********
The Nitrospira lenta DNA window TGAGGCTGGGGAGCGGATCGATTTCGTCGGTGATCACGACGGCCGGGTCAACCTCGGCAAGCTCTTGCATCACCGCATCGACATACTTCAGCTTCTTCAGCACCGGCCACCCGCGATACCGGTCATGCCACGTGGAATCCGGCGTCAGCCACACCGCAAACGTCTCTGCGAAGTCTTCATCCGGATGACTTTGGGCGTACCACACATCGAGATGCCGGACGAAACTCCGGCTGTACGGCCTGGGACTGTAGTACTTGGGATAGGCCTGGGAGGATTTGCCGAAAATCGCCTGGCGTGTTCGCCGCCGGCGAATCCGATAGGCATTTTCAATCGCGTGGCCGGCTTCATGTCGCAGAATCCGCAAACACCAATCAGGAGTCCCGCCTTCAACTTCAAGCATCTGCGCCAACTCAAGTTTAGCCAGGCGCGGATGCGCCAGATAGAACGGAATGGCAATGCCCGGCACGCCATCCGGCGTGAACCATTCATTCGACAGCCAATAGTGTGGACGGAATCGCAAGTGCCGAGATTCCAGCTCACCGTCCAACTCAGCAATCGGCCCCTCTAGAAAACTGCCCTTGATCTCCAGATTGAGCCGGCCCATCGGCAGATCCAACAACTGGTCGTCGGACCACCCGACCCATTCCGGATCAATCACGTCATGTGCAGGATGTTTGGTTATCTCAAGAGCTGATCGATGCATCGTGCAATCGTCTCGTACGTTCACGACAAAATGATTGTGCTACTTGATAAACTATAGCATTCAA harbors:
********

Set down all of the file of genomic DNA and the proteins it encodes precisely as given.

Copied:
The Nitrospira lenta DNA window TGAGGCTGGGGAGCGGATCGATTTCGTCGGTGATCACGACGGCCGGGTCAACCTCGGCAAGCTCTTGCATCACCGCATCGACATACTTCAGCTTCTTCAGCACCGGCCACCCGCGATACCGGTCATGCCACGTGGAATCCGGCGTCAGCCACACCGCAAACGTCTCTGCGAAGTCTTCATCCGGATGACTTTGGGCGTACCACACATCGAGATGCCGGACGAAACTCCGGCTGTACGGCCTGGGACTGTAGTACTTGGGATAGGCCTGGGAGGATTTGCCGAAAATCGCCTGGCGTGTTCGCCGCCGGCGAATCCGATAGGCATTTTCAATCGCGTGGCCGGCTTCATGTCGCAGAATCCGCAAACACCAATCAGGAGTCCCGCCTTCAACTTCAAGCATCTGCGCCAACTCAAGTTTAGCCAGGCGCGGATGCGCCAGATAGAACGGAATGGCAATGCCCGGCACGCCATCCGGCGTGAACCATTCATTCGACAGCCAATAGTGTGGACGGAATCGCAAGTGCCGAGATTCCAGCTCACCGTCCAACTCAGCAATCGGCCCCTCTAGAAAACTGCCCTTGATCTCCAGATTGAGCCGGCCCATCGGCAGATCCAACAACTGGTCGTCGGACCACCCGACCCATTCCGGATCAATCACGTCATGTGCAGGATGTTTGGTTATCTCAAGAGCTGATCGATGCATCGTGCAATCGTCTCGTACGTTCACGACAAAATGATTGTGCTACTTGATAAACTATAGCATTCAA harbors: